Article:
Deepfakes and financial fraud: what next for the UK financial sector?

AI is attracting a great deal of publicity from commentators keen to raise questions about how to mitigate all manner of legal risks for developers, corporate AI-users, and consumers.  Intellectual property, data security and competition lawyers are poring over the data used to train AI, while public and regulatory lawyers are tracking legislative change and governmental plans to allocate responsibility for AI implementation across a range of industry sectors.

However, in this article we focus on the implications of a risk that has already arrived: the risk that bad actors capitalise on the opportunity to leverage recent advancements in generative AI to perpetrate financial fraud. 

What is generative AI and what do we mean by “deepfake”? 

Defining generative AI is one of the big issues facing legislators and commentators alike.  With the speed of technological advancements, the definition of today may be out of date by tomorrow.  While we do not seek to add our voice to that debate, we should clarify that when we say “generative AI”  in this article we are using it as a collective term for technology which learns the patterns available in underlying training data (e.g. text and image content) and uses it to create new content with similar characteristics. 

One of the most well-publicised recent trends in the use of generative AI is the generation of “deepfakes”, which are highly realistic imitations of humans usually used to trick an audience into thinking they are watching or listening to an individual who is known to them (and therefore trusted). 

In May 2023, Reuters reported that the President of Microsoft, Brad Smith, described deepfakes as his biggest concern around AI, and it is easy to see why.  The risk types are vast and varied.  For example, with important elections looming in both the UK and the US this year or early next, there is a focus in the mainstream media on possible implications for election fraud.  But here we seek to unpick some of the risks associated with financial fraud. 

What are the fraudsters up to?

Recent and rapid developments in generative AI are making impersonation fraud much easier to achieve.  Forged images are not new, but generative AI is making it easier and quicker to disseminate increasingly convincing fakes on a widescale and replicable basis with less and less technical knowledge required by the user of the technology.  There is now an abundance of examples of the use of deepfakes to further illegal objectives, and we can expect to hear about them with increasing frequency over the year ahead.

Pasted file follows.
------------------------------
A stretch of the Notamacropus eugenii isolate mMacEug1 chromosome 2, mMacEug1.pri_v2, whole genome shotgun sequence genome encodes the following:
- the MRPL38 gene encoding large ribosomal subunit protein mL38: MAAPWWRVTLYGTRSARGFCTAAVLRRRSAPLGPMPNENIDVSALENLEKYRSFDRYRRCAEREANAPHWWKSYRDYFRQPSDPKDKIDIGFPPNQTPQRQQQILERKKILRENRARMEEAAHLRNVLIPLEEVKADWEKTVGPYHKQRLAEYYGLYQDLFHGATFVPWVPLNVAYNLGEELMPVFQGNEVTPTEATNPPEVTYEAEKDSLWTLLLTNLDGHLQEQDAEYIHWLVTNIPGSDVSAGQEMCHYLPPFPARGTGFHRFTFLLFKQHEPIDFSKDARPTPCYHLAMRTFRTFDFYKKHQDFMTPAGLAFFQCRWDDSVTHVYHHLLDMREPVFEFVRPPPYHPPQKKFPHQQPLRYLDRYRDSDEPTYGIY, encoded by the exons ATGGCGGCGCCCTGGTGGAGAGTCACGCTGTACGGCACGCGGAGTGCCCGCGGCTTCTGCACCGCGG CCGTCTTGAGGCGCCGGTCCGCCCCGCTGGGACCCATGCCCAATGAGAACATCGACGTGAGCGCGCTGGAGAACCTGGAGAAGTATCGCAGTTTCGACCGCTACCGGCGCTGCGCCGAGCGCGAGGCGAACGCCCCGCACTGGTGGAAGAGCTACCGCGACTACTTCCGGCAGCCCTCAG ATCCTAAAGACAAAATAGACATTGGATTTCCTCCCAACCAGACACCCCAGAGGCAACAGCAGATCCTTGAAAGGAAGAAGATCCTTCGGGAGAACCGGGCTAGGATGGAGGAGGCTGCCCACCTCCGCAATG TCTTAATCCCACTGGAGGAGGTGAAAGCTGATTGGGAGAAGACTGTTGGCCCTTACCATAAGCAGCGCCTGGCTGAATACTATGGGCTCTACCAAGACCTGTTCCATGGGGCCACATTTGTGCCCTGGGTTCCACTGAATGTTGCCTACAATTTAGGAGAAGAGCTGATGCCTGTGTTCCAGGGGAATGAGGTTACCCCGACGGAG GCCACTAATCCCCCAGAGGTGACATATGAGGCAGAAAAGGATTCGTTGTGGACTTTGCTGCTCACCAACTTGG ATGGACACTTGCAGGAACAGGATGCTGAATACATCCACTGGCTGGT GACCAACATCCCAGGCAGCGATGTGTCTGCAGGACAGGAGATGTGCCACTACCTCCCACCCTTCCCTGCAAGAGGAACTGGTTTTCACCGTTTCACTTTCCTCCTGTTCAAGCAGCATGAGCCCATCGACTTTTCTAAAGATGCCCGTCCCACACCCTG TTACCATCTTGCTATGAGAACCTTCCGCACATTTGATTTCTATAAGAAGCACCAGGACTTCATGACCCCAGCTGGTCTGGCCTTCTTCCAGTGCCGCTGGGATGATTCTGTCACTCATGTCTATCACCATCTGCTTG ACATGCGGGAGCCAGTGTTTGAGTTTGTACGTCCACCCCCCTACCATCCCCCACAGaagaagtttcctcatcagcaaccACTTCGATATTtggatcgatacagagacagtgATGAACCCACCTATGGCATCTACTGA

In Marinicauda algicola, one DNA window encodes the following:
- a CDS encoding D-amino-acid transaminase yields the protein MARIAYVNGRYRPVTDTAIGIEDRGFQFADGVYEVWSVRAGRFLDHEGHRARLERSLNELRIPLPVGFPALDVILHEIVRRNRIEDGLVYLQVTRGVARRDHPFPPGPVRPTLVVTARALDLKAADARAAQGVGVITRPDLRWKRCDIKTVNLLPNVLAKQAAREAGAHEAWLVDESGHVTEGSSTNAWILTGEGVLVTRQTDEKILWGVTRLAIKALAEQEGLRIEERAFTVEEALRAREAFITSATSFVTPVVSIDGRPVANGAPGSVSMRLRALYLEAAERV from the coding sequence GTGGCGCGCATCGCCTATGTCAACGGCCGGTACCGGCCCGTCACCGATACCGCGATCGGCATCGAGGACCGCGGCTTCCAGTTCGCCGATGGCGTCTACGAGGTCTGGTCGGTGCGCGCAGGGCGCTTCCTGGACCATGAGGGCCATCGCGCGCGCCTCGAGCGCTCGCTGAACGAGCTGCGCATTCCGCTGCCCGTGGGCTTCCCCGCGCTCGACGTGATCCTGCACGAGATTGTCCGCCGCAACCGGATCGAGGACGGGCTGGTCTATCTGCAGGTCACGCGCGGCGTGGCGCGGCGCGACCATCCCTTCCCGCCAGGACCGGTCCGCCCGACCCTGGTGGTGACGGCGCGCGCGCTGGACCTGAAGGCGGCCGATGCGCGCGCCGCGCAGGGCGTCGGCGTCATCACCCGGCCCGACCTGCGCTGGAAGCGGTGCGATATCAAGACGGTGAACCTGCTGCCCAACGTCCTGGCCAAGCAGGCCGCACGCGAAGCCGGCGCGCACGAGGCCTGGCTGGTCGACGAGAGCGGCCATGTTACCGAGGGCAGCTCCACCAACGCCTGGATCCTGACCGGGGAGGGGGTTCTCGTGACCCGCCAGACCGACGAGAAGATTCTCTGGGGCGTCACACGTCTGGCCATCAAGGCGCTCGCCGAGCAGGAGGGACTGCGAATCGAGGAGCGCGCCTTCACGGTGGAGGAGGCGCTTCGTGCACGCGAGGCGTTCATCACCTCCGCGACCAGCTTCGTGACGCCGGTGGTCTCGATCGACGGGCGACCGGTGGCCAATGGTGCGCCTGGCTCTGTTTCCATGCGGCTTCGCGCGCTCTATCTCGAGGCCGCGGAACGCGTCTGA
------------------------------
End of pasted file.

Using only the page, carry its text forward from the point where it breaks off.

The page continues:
Stephen Fry warned in autumn last year that convincing deepfake videos of celebrities would be coming after a computer-generated fake of his voice was used by a historical documentary maker to narrate a piece it released without his knowledge or consent. 

As Brad Smith and Stephen Fry were issuing these warnings, the use of deepfake video techniques had already been deployed in the context of a high profile financial scam when an image of financial journalist and founder of Martin Lewis was used, without his knowledge, in the highly realistic video promotion of a “great investment opportunity” connected with a fake project involving Elon Musk. 

In recent weeks, deepfake video soundbites from chef Nigella Lawson, broadcaster Piers Morgan and talk show host Oprah Winfrey have been published by a US social media influencer seeking to raise publicity in the marketing of their self-help book. 

Does it work?

Yes, the convincing nature of generative AI content is already yielding results for bad actors.  One cautionary tale, reported in February by CNN, saw a finance employee at a multinational firm being tricked into paying out US$25m to fraudsters who digitally posed as their boss, the CFO of the company, during a video conference call.  This is an example of what’s commonly referred to as APP (or Authorised Push Payment) fraud, where a person authorises a payment and the bank acts on that person’s instructions, only to discover subsequently that the individual authorising the payment has been duped.  

It’s no surprise that deepfakes are spreading beyond the world of celebrity.  Granted, executives at multinational firms, like celebrities, have an online (video) presence greater than the average UK resident, but the technology is only going to become more powerful.  Less and less input data will be needed to run the more sophisticated models, and it has become increasingly common, since the COVID pandemic, for individuals’ images and voices to be broadcast over videoconferencing platforms at virtual seminars and talks, many of which are video-recorded and widely disseminated.  Increased computing power and increased opportunities to harvest training footage will no doubt prove to be a dangerous combination for the future. 

Financial scams designed to trick the recipient into taking action, using false information to imitate real life, have been around for years.  It’s all too common to see emails popping up with urgent warnings about needing to transfer money quickly to secure it or presenting links to websites containing malicious software.